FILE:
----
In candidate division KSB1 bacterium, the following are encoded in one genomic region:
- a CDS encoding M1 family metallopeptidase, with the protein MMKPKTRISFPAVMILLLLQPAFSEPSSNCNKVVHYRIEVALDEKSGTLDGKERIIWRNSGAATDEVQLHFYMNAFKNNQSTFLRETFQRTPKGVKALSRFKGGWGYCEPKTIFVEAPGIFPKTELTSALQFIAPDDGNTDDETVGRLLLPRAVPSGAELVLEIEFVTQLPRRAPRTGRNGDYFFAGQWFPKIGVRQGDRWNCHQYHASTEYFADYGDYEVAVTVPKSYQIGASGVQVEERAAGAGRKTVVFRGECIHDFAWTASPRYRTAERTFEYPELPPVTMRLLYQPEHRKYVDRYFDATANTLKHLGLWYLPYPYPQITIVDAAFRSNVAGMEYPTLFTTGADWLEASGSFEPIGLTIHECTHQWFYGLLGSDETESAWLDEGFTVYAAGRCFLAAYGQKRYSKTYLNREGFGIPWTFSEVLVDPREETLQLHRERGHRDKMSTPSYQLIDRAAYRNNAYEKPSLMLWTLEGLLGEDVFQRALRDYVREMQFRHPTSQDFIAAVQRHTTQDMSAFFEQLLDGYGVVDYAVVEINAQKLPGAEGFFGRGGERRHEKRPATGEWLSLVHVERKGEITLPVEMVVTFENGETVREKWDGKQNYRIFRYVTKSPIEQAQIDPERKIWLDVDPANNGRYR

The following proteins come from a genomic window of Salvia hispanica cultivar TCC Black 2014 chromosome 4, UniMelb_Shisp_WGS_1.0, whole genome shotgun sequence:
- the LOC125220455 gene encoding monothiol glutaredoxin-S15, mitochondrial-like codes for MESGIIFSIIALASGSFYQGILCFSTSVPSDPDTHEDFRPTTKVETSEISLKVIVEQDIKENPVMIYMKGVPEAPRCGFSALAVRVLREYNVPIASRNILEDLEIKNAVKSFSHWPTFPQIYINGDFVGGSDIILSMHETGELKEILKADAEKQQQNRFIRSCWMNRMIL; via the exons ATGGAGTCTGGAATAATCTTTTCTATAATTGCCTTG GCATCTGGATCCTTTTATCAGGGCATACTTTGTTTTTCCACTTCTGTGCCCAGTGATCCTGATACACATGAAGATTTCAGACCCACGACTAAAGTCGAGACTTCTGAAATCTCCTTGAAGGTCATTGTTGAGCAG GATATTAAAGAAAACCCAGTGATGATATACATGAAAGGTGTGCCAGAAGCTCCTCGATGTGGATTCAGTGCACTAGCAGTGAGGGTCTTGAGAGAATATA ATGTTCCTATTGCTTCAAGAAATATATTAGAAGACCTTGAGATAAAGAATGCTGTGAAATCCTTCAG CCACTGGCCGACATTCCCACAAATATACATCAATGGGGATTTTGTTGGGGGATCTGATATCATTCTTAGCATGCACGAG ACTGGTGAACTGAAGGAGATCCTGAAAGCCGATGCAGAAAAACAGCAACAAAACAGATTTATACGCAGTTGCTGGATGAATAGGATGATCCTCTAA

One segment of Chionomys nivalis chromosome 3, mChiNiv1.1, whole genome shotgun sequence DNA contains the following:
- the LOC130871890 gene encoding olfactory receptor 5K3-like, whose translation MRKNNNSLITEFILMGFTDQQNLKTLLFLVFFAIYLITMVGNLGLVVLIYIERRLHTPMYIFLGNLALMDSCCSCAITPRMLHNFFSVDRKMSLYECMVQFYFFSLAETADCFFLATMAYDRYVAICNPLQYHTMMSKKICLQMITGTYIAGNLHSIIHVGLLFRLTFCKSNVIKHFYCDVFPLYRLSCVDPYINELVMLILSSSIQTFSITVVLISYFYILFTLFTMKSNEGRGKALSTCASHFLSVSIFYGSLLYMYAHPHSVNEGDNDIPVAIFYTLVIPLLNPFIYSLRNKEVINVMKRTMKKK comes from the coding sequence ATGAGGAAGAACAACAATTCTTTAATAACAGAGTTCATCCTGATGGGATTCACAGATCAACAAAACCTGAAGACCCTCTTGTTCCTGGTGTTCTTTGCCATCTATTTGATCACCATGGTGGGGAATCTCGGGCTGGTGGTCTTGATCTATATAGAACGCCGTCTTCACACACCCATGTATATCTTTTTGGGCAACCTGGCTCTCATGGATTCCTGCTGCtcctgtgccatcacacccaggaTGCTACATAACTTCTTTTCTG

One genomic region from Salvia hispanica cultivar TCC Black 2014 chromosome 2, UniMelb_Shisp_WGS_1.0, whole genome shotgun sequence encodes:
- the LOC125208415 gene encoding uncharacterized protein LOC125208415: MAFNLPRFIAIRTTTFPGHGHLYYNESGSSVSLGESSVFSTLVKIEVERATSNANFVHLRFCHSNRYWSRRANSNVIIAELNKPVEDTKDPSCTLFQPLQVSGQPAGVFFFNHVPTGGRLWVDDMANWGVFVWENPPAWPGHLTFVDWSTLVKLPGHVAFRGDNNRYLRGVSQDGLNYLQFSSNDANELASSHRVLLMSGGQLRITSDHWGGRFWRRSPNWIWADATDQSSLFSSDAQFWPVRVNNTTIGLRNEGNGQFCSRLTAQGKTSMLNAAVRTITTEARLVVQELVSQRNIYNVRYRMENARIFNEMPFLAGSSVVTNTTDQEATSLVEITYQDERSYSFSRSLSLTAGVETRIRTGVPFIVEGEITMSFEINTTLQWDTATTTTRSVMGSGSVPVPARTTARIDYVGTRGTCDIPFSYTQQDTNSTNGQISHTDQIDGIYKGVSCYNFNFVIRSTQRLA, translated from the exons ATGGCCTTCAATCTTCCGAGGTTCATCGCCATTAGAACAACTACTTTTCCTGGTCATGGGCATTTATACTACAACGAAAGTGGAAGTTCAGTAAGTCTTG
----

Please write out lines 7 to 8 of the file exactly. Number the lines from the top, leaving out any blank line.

One genomic region from Salvia hispanica cultivar TCC Black 2014 chromosome 2, UniMelb_Shisp_WGS_1.0, whole genome shotgun sequence encodes:
- the LOC125208415 gene encoding uncharacterized protein LOC125208415: MAFNLPRFIAIRTTTFPGHGHLYYNESGSSVSLGESSVFSTLVKIEVERATSNANFVHLRFCHSNRYWSRRANSNVIIAELNKPVEDTKDPSCTLFQPLQVSGQPAGVFFFNHVPTGGRLWVDDMANWGVFVWENPPAWPGHLTFVDWSTLVKLPGHVAFRGDNNRYLRGVSQDGLNYLQFSSNDANELASSHRVLLMSGGQLRITSDHWGGRFWRRSPNWIWADATDQSSLFSSDAQFWPVRVNNTTIGLRNEGNGQFCSRLTAQGKTSMLNAAVRTITTEARLVVQELVSQRNIYNVRYRMENARIFNEMPFLAGSSVVTNTTDQEATSLVEITYQDERSYSFSRSLSLTAGVETRIRTGVPFIVEGEITMSFEINTTLQWDTATTTTRSVMGSGSVPVPARTTARIDYVGTRGTCDIPFSYTQQDTNSTNGQISHTDQIDGIYKGVSCYNFNFVIRSTQRLA, translated from the exons ATGGCCTTCAATCTTCCGAGGTTCATCGCCATTAGAACAACTACTTTTCCTGGTCATGGGCATTTATACTACAACGAAAGTGGAAGTTCAGTAAGTCTTG